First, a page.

In a May 25, 2018, article in National Review, David French reviews a recent FBI report on active shooters showing that an increasing number were thwarted or lessened by an armed citizen (links below). There’s no escaping the sad fact we’re facing a disturbing trend of active shootings in this country. But, encouragingly, as French notes, armed citizens are part of the solution, not the problem.
There were 50 active-shootings in 2016 and 2017 (i.e., one or more individuals actively engaged in killing or attempting to kill people in a populated area). These incidents resulted in 221 people killed and 943 casualties. These numbers are up significantly from an annual average of 11.4 incidents between 2000 and 2013.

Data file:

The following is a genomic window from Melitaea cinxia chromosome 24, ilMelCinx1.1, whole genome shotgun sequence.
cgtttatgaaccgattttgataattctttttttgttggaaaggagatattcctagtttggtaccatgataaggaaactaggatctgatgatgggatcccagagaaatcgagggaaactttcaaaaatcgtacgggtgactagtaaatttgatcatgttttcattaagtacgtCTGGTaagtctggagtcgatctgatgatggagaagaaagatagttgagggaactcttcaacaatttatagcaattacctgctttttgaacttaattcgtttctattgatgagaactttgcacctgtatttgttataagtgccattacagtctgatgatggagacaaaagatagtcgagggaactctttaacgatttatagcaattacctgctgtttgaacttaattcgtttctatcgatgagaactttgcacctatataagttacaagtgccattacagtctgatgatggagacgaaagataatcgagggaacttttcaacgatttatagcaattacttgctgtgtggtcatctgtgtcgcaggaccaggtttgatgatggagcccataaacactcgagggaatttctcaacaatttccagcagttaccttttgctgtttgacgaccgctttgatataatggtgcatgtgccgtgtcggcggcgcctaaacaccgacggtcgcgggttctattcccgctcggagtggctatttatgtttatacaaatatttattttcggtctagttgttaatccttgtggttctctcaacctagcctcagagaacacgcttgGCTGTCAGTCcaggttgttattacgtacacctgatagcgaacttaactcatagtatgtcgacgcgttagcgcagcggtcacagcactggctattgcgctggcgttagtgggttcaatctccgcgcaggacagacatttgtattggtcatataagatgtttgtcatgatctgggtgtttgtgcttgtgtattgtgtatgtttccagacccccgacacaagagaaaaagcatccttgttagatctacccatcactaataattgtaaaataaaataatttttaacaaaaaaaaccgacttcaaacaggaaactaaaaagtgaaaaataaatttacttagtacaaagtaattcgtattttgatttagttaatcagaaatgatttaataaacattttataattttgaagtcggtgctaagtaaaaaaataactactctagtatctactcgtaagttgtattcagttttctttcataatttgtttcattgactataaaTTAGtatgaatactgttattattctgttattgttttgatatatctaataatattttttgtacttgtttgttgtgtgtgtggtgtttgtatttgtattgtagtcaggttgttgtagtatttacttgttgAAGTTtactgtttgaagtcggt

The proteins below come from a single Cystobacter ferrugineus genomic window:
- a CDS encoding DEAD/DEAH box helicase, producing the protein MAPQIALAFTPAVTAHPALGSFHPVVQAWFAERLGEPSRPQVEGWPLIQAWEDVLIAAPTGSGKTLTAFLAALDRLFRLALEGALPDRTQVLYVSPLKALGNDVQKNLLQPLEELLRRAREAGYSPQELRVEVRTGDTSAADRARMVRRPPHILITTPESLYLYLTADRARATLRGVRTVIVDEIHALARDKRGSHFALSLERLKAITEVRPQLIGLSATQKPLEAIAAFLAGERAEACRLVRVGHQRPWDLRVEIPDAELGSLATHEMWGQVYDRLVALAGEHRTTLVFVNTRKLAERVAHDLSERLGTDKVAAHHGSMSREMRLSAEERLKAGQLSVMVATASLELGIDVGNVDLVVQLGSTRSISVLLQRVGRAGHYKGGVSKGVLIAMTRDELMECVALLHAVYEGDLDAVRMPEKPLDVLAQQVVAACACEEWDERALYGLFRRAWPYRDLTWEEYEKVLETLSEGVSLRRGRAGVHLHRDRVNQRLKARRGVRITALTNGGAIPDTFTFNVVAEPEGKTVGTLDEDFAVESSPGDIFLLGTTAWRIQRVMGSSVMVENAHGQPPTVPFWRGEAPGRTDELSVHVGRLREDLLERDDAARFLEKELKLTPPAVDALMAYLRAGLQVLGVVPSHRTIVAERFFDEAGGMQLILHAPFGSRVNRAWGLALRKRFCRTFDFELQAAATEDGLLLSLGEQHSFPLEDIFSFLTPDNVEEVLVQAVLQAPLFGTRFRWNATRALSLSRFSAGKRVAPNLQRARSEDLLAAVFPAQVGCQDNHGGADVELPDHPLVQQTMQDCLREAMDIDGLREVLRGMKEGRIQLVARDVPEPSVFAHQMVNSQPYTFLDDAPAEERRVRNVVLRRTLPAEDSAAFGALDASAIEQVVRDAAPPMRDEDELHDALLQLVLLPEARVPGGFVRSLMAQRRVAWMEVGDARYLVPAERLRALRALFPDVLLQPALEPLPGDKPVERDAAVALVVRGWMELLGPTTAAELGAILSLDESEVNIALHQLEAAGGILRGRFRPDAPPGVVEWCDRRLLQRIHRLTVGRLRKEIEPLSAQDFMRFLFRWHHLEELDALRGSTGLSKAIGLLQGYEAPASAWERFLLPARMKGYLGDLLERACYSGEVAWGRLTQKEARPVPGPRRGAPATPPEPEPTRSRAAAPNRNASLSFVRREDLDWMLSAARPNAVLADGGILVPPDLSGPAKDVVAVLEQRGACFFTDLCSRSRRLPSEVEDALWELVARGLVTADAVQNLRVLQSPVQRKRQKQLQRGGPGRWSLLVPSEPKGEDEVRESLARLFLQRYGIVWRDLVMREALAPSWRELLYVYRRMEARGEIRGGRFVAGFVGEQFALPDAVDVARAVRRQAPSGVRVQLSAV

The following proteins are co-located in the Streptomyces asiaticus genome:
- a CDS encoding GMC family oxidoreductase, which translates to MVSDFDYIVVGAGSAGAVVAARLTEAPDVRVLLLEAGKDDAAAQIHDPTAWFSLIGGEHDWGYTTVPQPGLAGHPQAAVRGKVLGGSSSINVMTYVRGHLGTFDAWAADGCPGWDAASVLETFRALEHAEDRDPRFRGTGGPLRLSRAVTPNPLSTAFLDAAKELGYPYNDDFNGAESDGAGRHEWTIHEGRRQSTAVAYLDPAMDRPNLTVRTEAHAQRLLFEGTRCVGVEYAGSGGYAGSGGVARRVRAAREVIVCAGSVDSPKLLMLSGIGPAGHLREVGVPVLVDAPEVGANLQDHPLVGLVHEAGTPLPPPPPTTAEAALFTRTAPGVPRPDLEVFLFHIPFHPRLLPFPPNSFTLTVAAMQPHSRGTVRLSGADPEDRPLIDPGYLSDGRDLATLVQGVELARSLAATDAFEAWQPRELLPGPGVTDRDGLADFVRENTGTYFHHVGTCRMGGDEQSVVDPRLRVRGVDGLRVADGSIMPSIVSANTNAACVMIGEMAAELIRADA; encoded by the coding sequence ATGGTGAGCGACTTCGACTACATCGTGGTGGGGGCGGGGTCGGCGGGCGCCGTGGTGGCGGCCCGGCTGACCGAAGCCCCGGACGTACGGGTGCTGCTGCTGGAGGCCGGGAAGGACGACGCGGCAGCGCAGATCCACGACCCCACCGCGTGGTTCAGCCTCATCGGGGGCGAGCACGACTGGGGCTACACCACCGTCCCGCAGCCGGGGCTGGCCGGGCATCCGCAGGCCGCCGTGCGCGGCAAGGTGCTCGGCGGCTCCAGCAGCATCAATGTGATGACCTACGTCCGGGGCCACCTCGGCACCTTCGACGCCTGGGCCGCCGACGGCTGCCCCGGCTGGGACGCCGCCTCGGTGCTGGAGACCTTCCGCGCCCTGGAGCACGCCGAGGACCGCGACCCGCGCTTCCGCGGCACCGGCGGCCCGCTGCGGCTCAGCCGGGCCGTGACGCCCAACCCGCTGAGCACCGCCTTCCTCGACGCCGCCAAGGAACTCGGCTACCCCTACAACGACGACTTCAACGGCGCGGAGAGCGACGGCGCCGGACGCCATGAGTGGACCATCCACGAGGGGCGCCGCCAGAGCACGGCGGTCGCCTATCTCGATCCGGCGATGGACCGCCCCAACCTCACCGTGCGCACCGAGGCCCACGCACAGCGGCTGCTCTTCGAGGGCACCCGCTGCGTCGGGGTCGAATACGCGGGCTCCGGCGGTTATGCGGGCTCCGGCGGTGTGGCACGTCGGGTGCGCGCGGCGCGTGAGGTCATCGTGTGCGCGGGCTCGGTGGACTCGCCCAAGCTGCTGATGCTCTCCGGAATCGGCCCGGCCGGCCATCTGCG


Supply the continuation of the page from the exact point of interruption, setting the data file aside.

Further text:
Interestingly, the number that also increased was interventions by an armed citizen in 2016-2017 period:
“From 2000 to 2013, only five times did an armed citizen (who was not a police officer) exchange fire with the shooter. Three times the citizen killed the shooter, once the shooter committed suicide, and once the shooter was wounded. Fast forward to 2016-2017. In that time period, six armed citizens confronted active shooters. They stopped the shooting four times (in one case, the shooter fled to a different site and continued shooting, and in the other the armed citizen was wounded before he could stop the shooting,” according to French.
For houses of worship, these numbers should give renewed focus on “minding the gap” — the interval from when an active shooting begins until law enforcement arrives to engage the shooter. This critical void can be filled by highly trained and vigilant armed safety team members. The reality is that police officers are not likely to be in the immediate vicinity when an active shooting starts. So the gap must be filled by trained citizens if the disturbing trend line of active shooters is to be bent downward any time soon.